With Rafael dos Anjos’ five round decimation of former lightweight champion Anthony Pettis at last Saturday’s (March 14, 2015) in the books, the MMA world is still shocked as to why “Showtime” was manhandled with such ease when he was supposedly a dominant champion and rising pound-for-pound star.
It was even more shocking that dos Anjos did so with a reportedly torn MCL that he’ll receive an MRI for this week. But it also turns out that Pettis had a significant injury of his own, as a huge first round left hand from dos Anjos left him unable to see out of his right for the entire remainder of the bout.
Expressing his desire to not make any excuses, Pettis spoke up about the ailment in his post-fight interview:
“Man, he caught me with the left hand, the first punch he threw, I couldn’t see out of my right eye the whole time. It closed up on me, I didn’t have any peripheral (vision). No excuses, I’ve got to go back to the gym and train.”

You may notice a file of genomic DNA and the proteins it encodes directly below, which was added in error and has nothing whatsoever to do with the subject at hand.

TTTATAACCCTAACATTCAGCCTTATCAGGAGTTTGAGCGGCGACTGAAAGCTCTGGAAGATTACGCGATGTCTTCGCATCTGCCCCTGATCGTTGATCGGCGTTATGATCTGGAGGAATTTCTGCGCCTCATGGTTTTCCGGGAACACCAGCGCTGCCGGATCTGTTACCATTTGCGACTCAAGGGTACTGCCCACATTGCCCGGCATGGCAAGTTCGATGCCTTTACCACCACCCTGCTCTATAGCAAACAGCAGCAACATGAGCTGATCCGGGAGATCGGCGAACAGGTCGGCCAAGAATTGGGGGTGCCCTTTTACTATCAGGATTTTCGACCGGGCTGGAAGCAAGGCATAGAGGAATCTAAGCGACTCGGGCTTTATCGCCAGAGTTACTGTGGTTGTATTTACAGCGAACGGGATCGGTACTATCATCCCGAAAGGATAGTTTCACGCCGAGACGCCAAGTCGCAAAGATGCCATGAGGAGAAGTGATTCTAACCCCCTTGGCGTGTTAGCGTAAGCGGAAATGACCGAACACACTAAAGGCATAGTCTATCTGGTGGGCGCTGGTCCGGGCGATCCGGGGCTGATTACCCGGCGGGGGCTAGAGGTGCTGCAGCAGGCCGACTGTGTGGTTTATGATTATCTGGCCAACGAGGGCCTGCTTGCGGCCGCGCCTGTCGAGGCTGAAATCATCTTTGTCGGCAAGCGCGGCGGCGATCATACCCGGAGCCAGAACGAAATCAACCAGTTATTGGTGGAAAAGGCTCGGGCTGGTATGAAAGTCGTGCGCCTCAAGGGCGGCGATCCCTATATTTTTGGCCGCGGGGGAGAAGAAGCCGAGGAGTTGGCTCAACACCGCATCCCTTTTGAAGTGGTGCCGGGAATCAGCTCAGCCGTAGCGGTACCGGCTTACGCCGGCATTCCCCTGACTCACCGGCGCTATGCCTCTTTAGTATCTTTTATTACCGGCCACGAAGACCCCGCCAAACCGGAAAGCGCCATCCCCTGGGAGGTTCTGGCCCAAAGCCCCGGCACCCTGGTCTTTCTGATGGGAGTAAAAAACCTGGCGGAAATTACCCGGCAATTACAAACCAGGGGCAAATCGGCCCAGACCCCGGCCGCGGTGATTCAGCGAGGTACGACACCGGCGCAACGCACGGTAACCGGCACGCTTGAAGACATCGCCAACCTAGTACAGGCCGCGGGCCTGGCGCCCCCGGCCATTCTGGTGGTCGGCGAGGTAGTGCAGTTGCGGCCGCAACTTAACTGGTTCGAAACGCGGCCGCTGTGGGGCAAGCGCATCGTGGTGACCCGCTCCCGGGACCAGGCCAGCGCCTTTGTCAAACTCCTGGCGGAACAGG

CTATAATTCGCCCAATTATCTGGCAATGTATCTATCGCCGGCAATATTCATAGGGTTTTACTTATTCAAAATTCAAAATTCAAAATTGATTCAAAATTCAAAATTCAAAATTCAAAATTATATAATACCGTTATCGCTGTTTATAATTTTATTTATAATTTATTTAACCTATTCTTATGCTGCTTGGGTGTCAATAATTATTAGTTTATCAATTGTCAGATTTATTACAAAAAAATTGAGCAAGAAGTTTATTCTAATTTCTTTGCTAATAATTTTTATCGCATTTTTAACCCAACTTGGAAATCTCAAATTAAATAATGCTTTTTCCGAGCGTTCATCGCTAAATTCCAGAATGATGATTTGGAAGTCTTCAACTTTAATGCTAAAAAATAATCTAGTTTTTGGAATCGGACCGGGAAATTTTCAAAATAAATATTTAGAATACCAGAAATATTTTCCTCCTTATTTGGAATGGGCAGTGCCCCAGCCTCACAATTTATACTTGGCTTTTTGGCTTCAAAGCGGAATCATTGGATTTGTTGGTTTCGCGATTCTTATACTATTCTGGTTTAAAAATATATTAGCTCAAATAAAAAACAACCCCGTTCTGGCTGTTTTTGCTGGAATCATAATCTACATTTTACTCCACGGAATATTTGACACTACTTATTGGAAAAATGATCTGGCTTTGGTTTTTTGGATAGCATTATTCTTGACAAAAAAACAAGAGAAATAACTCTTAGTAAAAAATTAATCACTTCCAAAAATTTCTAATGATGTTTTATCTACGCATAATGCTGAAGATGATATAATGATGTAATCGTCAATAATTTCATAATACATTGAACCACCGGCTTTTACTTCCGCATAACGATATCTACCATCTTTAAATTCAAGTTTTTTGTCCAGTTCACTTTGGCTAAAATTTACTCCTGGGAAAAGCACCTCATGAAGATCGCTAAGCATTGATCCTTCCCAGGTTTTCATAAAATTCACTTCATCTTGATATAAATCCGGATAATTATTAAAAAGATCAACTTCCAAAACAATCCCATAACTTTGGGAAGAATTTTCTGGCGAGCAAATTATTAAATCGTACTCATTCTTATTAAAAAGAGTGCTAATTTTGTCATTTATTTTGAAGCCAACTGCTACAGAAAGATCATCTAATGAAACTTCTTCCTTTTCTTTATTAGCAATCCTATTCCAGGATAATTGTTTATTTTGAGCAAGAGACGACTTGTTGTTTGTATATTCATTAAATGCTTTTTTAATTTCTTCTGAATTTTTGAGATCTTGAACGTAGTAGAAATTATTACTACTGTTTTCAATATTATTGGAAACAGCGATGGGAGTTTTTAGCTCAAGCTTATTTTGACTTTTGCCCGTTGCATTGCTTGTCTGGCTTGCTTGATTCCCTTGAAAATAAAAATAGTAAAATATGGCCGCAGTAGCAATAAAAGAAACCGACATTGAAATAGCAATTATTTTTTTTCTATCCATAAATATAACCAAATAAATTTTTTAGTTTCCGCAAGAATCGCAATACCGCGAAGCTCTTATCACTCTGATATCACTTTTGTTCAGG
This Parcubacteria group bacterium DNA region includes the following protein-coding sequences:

Indeed Pettis will have to go back to the gym and train, as his takedown defense, which has always been lauded as his Achilles’ heel, was exploited in a big way on Saturday night.
Yet there’s a bigger issue at play, one that involved Pettis and his team risking serious permanent damage to his eye by allowing him to fight on in a bout he was clearly getting dominated. Of course it’s next to impossible to get a world-class fighter to give up even when their health is on the line, but eye injuries are not something an athlete who depends on their body wants to risk.
We’ve seen how an eye injury can permanently affect a fighter’s career in the example of Daron Cruickshank, who had his tear duct torn open by an eye poke from K.J. Noons. He lost his next bout to Beneil Dariush at UFC 185, and while it’s impossible to determine whether or not the eye injury came into play, it’s safe to say that it certainly didn’t help.
Pettis also told head coach Duke Roufus that he couldn’t see out of the eye in between the fourth and fifth rounds, to which Roufus replied that he knew, but Pettis would have to finish the fight anyway.
Obviously he could not, and we’ll now await the UFC 185 medical suspension report to see just how long Pettis will be on the sidelines.
Should his corner have proceeded with more caution in Dallas, or was there too much on the line to quit, even with Pettis’ vision potentially in harm’s way?
Photo Credit: Tim Heitman-USA TODAY Sports